Introducing an entirely new aspect of the Marvel Universe, Doctor Strange is a fast-paced, intelligent film with plenty of tongue-in-cheek moments to balance out the suspenseful drama and thrilling, non-stop action sequences.
Stephen Strange (Benedict Cumberbatch) is a celebrated but self-centered neurosurgeon. After a horrific car accident that leaves his hands severely damaged, Strange desperately seeks out every available medical option to restore the use of his nerves so he can resume his work. Turning away the support of ex-girlfriend and coworker Dr. Christine Palmer (Rachel McAdams), Strange has no choice but to turn to the mystical Kamar-Taj with the hopes they can restore his hands to their full potential.
After meeting the elusive and unemotional teacher, only addressed as The Ancient One (Tilda Swinton), Strange scoffs at their antiquated practices until an out-of-body experience opens his eyes to the full, healing and awesome potential of the mystic arts.
Eager for knowledge and to master this newfound power, Dr. Strange’s curiosity and tenacity is insatiable, driving him to multiple training sessions with fellow apprentice Karl Mordo (Chiwetel Ejiofor).
The humorless keeper of the documents and mystical tomes, Wong (Benedict Wong) warns Strange about studying sacred incantations before he is ready. A former apprentice of the Ancient One named Kaecilius (Mads Mikkelson) had abandoned the ways of the Ancient One and pursued forbidden powers. The zealot and his followers wage war against and Dr. Stephen Strange finds himself caught up in a world beyond his wildest imagining.
The most surprising thing about this film was the constant string of comedy and lightheartedness, adding a surprising and welcome shift to even the most difficult relationships. Benedict Cumberbatch’s flawless American accent easily passes for the arrogant New Yorker he plays at the start of the film.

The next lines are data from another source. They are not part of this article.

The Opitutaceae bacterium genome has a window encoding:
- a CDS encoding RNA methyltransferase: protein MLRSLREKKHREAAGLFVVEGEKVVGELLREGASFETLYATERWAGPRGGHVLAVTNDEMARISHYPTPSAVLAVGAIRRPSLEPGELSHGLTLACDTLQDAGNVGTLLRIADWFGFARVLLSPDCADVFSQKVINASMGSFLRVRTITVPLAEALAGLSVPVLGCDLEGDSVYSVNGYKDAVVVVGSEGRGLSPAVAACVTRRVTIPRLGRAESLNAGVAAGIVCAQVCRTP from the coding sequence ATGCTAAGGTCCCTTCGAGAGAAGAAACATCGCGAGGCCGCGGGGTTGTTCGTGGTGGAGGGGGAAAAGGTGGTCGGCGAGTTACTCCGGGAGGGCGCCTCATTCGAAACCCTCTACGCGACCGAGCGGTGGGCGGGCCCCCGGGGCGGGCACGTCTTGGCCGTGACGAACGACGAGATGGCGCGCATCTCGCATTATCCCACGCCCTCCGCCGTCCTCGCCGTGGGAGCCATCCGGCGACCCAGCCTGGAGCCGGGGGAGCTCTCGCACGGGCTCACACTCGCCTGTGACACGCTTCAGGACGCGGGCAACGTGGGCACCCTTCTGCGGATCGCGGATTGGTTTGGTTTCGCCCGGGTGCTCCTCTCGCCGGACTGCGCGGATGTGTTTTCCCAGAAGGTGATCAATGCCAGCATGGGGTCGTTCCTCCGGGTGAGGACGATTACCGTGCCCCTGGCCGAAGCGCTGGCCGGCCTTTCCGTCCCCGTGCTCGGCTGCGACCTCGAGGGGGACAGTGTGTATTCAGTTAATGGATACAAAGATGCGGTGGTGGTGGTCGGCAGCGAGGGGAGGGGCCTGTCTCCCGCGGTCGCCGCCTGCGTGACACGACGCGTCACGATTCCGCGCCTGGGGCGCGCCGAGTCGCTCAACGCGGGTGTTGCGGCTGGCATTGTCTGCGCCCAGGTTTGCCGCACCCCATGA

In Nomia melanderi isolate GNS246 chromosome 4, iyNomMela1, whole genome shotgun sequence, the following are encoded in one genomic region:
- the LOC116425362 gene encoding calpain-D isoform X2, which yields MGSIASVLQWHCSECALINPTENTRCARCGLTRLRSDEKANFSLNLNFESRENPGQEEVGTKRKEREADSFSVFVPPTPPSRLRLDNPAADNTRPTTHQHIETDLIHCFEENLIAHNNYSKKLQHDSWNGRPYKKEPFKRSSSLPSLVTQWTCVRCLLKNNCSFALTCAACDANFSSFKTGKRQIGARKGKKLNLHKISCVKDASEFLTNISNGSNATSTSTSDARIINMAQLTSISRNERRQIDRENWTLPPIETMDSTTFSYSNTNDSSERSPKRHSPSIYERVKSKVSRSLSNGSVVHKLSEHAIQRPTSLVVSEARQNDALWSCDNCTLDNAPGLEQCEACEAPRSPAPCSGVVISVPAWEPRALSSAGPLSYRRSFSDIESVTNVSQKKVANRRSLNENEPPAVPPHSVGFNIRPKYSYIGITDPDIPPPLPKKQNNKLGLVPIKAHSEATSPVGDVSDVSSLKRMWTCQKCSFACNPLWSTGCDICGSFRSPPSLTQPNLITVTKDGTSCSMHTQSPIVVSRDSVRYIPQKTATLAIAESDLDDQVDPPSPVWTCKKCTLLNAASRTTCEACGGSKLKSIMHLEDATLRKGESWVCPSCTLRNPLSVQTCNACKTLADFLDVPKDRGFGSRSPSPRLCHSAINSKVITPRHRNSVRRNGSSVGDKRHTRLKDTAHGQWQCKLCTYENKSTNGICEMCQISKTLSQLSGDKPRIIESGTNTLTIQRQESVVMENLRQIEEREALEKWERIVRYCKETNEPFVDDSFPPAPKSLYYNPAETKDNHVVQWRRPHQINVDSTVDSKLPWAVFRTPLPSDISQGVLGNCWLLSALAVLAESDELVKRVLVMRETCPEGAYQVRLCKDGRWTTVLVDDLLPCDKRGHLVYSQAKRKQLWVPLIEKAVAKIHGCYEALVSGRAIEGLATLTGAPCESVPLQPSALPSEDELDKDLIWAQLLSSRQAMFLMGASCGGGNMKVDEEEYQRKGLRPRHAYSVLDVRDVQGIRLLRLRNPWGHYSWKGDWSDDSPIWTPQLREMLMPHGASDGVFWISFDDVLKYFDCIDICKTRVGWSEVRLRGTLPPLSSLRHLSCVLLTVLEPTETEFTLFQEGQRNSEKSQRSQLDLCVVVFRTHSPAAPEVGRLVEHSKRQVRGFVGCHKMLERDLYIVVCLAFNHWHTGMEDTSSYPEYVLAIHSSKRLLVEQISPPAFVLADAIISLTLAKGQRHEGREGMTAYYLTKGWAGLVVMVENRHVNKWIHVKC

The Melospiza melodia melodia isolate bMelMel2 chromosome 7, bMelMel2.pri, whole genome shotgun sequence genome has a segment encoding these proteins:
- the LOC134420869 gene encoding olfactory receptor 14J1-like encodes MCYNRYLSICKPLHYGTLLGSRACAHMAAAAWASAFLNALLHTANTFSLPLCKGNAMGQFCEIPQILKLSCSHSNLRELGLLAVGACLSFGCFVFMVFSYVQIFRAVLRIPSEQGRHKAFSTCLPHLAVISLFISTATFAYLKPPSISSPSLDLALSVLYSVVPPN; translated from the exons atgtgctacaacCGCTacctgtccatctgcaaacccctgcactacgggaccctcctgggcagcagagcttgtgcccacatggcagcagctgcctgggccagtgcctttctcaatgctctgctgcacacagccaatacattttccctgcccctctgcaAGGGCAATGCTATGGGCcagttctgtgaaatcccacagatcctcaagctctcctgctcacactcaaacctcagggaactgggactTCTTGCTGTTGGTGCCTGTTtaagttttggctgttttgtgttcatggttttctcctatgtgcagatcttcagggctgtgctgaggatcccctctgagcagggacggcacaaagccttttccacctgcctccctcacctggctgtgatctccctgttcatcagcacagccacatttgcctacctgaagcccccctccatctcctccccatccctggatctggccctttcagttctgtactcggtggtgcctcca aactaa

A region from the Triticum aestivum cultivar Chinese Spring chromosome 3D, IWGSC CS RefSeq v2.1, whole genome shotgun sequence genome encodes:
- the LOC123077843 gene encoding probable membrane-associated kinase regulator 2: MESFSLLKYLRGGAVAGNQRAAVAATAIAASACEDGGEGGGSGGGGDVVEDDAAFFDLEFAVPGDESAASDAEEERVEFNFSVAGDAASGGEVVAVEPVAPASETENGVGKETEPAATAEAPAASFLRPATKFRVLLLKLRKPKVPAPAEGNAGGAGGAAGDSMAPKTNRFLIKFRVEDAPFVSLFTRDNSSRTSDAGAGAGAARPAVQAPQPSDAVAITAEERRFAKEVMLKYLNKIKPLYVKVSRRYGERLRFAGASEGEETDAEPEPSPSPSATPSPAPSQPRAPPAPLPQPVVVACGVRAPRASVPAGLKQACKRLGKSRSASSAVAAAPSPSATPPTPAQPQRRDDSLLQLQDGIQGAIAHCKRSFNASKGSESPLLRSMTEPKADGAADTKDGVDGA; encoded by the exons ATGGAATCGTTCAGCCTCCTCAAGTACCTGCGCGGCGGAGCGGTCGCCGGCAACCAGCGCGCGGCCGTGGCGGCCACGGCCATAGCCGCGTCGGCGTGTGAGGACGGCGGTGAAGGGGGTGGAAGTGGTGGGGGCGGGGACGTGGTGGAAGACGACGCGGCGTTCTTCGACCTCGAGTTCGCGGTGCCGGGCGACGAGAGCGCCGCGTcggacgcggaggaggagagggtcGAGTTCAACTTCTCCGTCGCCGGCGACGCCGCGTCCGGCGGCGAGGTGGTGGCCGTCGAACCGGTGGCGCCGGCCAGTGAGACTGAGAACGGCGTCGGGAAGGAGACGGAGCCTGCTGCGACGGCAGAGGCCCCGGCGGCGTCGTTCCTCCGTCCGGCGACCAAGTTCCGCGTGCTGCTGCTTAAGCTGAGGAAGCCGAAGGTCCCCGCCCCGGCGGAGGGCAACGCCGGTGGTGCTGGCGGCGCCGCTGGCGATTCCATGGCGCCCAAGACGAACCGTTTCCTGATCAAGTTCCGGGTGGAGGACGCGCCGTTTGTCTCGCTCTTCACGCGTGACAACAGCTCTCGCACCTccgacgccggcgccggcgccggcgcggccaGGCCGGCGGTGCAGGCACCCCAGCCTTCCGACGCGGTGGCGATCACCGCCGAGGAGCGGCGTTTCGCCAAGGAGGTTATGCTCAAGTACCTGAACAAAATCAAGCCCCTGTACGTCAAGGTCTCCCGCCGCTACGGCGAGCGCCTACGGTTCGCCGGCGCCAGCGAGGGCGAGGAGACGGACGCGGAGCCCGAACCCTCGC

The trickiest thing about introducing such intellectual concepts in a film is making sure the audience doesn’t get lost along the way. Hats off to Director Scott Derrickson and Producer Kevin Feige for visually explaining these bizarre concepts with an artistic simplicity that was easy to follow. Each character took their turn in teaching Doctor Strange about the intricacies of alternate realities and the multiverse theory while also educating the audience. I was able to enjoy the story and the action and without being distracted or caught up with the dizzying details of the effects of a time loop.
Sometimes when a film relies so heavily on special effects the story becomes in danger of falling to the wayside. Doctor Strange completely honored the comic book hero, while using the gorgeous cinematography and special effects to heighten the action and move the characters from one situation to the next.
The sheer character growth of Dr. Stephen Strange is a sub-plot all on its own. From the beginning of the film we meet a self-centered. Halfway through the film, we witness a touching moment of growth between him and the Sorcerer Supreme when she delivered a single, tender line of dialogue:
“It’s not about you.”
This realization and acceptance of responsibility pivots the film into an entirely new direction and the audience is eager to join the ride. All in all, Marvel should be celebrating the success of yet another fantastic installment in our favorite fantasy world.
Doctor Strange stars Benedict Cumberbatch, Rachel McAdams, Tilda Swinton, Mads Mikkelson, Chiwetel Ejiofor and Benedict Wong.
Rated PG-13 and opens Friday, November 4th.
Lucy Darby is a graphic designer, freelance marketing assistant and content creator. She is the social media marketing manager for My Big Fat Cuban Family, a Cuban-American lifestyle and cooking blog.